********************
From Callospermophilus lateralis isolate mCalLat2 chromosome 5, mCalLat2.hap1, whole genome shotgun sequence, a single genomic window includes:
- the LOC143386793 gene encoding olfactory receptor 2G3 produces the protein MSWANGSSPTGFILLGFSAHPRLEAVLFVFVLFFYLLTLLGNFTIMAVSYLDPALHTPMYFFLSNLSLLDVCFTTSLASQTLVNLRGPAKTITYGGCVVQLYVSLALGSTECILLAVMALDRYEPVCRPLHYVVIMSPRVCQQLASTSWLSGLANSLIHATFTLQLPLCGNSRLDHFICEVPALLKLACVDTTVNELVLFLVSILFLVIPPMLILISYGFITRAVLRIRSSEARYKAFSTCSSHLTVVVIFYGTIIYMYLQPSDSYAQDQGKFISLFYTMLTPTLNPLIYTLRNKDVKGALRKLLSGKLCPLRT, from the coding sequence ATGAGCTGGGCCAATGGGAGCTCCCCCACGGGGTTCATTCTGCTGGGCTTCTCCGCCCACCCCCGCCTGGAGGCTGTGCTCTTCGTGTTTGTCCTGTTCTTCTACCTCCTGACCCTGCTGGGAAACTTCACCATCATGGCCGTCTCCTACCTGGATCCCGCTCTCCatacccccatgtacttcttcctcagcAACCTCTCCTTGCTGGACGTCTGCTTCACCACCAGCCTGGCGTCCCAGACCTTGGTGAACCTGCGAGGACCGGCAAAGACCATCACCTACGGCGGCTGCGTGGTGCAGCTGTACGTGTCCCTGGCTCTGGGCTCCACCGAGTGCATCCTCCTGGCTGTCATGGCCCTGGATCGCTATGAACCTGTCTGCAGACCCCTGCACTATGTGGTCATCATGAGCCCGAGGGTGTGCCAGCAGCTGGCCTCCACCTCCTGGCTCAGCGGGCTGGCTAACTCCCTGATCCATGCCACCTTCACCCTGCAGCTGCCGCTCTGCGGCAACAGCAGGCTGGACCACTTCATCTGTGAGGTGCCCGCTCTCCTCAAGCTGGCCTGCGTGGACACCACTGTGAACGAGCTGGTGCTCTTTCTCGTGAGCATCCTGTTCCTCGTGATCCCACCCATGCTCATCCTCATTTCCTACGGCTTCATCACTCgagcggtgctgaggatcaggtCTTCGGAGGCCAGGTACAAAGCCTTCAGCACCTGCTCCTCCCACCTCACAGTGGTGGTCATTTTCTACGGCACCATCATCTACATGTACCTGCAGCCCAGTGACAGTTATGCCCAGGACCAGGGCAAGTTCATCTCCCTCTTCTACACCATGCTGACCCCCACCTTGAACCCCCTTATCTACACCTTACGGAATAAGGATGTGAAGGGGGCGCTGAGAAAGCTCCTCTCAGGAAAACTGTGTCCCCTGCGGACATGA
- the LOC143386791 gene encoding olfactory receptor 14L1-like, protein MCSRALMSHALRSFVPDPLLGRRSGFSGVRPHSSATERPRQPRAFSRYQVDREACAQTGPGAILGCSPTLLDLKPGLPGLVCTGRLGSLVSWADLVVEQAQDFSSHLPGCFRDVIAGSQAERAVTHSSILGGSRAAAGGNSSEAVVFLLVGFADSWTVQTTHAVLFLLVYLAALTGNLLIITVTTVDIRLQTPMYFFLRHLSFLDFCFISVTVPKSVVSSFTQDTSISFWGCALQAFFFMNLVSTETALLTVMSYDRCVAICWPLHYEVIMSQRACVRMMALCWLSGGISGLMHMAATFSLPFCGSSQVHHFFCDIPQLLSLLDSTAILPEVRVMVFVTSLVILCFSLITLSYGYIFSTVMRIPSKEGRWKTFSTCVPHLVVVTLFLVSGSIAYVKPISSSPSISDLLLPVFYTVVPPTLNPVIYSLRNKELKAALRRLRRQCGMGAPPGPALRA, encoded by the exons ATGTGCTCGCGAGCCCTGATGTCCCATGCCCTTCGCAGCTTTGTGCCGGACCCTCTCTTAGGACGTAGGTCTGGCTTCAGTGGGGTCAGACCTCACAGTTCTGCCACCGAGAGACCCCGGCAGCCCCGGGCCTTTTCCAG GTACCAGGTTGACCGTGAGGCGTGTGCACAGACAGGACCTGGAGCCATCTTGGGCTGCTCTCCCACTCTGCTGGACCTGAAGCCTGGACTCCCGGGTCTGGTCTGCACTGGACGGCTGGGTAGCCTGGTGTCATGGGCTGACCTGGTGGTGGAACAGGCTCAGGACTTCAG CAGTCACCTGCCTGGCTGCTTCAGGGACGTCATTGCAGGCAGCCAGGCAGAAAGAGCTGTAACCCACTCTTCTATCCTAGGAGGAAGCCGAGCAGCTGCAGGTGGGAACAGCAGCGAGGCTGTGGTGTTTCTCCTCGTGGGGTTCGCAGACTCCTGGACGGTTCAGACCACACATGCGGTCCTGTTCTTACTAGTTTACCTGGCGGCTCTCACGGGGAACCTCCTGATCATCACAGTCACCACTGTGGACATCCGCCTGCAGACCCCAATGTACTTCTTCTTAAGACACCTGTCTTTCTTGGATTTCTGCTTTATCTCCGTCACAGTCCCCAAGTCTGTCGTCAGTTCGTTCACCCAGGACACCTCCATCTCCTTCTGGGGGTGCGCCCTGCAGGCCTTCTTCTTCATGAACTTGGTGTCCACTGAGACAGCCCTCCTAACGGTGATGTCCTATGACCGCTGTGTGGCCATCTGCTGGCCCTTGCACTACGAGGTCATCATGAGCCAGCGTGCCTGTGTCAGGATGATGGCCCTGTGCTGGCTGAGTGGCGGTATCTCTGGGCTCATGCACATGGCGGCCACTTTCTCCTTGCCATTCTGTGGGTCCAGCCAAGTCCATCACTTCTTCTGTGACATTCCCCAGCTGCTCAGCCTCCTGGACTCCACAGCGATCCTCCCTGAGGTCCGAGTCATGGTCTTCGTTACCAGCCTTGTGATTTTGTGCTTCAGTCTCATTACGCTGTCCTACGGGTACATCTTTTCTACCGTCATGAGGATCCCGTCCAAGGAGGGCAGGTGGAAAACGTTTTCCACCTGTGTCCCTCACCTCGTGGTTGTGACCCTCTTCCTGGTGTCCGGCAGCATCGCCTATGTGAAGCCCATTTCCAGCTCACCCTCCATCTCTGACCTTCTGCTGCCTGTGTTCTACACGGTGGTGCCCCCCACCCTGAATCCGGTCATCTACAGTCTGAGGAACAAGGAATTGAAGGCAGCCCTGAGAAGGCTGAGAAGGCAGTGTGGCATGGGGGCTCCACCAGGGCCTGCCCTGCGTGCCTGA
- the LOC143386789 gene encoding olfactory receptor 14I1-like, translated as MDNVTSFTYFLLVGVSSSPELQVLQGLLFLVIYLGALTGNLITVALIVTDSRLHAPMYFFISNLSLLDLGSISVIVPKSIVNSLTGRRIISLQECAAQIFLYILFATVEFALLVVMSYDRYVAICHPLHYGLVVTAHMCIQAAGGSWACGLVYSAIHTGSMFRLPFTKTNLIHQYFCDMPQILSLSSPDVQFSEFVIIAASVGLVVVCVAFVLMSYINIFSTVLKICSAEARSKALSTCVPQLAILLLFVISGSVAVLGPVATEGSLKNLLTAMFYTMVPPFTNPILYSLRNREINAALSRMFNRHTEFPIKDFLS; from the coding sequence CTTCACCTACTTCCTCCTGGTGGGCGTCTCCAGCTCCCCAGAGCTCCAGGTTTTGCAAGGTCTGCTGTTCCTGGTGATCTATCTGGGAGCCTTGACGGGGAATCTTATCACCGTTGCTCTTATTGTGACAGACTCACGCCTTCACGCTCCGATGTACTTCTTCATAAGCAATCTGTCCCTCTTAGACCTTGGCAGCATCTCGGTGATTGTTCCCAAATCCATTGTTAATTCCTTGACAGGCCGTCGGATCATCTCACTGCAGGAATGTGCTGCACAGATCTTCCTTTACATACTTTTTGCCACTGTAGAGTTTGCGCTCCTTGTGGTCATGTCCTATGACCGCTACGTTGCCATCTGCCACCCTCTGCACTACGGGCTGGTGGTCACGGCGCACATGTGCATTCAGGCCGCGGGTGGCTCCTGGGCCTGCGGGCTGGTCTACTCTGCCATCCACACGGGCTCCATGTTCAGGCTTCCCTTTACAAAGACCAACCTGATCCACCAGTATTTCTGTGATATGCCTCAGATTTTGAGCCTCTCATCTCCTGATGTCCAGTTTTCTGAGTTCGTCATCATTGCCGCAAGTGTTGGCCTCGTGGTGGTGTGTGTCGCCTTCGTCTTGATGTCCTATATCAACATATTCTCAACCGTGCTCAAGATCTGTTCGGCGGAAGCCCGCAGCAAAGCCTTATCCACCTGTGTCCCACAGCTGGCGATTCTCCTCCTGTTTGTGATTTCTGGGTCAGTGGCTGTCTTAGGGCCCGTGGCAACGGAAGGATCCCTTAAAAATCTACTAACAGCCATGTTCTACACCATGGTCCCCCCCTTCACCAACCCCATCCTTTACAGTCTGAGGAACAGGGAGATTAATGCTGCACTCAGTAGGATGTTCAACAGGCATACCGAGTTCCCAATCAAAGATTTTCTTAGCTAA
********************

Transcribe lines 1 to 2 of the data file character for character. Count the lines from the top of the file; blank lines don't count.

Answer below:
From Callospermophilus lateralis isolate mCalLat2 chromosome 5, mCalLat2.hap1, whole genome shotgun sequence, a single genomic window includes:
- the LOC143386793 gene encoding olfactory receptor 2G3 produces the protein MSWANGSSPTGFILLGFSAHPRLEAVLFVFVLFFYLLTLLGNFTIMAVSYLDPALHTPMYFFLSNLSLLDVCFTTSLASQTLVNLRGPAKTITYGGCVVQLYVSLALGSTECILLAVMALDRYEPVCRPLHYVVIMSPRVCQQLASTSWLSGLANSLIHATFTLQLPLCGNSRLDHFICEVPALLKLACVDTTVNELVLFLVSILFLVIPPMLILISYGFITRAVLRIRSSEARYKAFSTCSSHLTVVVIFYGTIIYMYLQPSDSYAQDQGKFISLFYTMLTPTLNPLIYTLRNKDVKGALRKLLSGKLCPLRT, from the coding sequence ATGAGCTGGGCCAATGGGAGCTCCCCCACGGGGTTCATTCTGCTGGGCTTCTCCGCCCACCCCCGCCTGGAGGCTGTGCTCTTCGTGTTTGTCCTGTTCTTCTACCTCCTGACCCTGCTGGGAAACTTCACCATCATGGCCGTCTCCTACCTGGATCCCGCTCTCCatacccccatgtacttcttcctcagcAACCTCTCCTTGCTGGACGTCTGCTTCACCACCAGCCTGGCGTCCCAGACCTTGGTGAACCTGCGAGGACCGGCAAAGACCATCACCTACGGCGGCTGCGTGGTGCAGCTGTACGTGTCCCTGGCTCTGGGCTCCACCGAGTGCATCCTCCTGGCTGTCATGGCCCTGGATCGCTATGAACCTGTCTGCAGACCCCTGCACTATGTGGTCATCATGAGCCCGAGGGTGTGCCAGCAGCTGGCCTCCACCTCCTGGCTCAGCGGGCTGGCTAACTCCCTGATCCATGCCACCTTCACCCTGCAGCTGCCGCTCTGCGGCAACAGCAGGCTGGACCACTTCATCTGTGAGGTGCCCGCTCTCCTCAAGCTGGCCTGCGTGGACACCACTGTGAACGAGCTGGTGCTCTTTCTCGTGAGCATCCTGTTCCTCGTGATCCCACCCATGCTCATCCTCATTTCCTACGGCTTCATCACTCgagcggtgctgaggatcaggtCTTCGGAGGCCAGGTACAAAGCCTTCAGCACCTGCTCCTCCCACCTCACAGTGGTGGTCATTTTCTACGGCACCATCATCTACATGTACCTGCAGCCCAGTGACAGTTATGCCCAGGACCAGGGCAAGTTCATCTCCCTCTTCTACACCATGCTGACCCCCACCTTGAACCCCCTTATCTACACCTTACGGAATAAGGATGTGAAGGGGGCGCTGAGAAAGCTCCTCTCAGGAAAACTGTGTCCCCTGCGGACATGA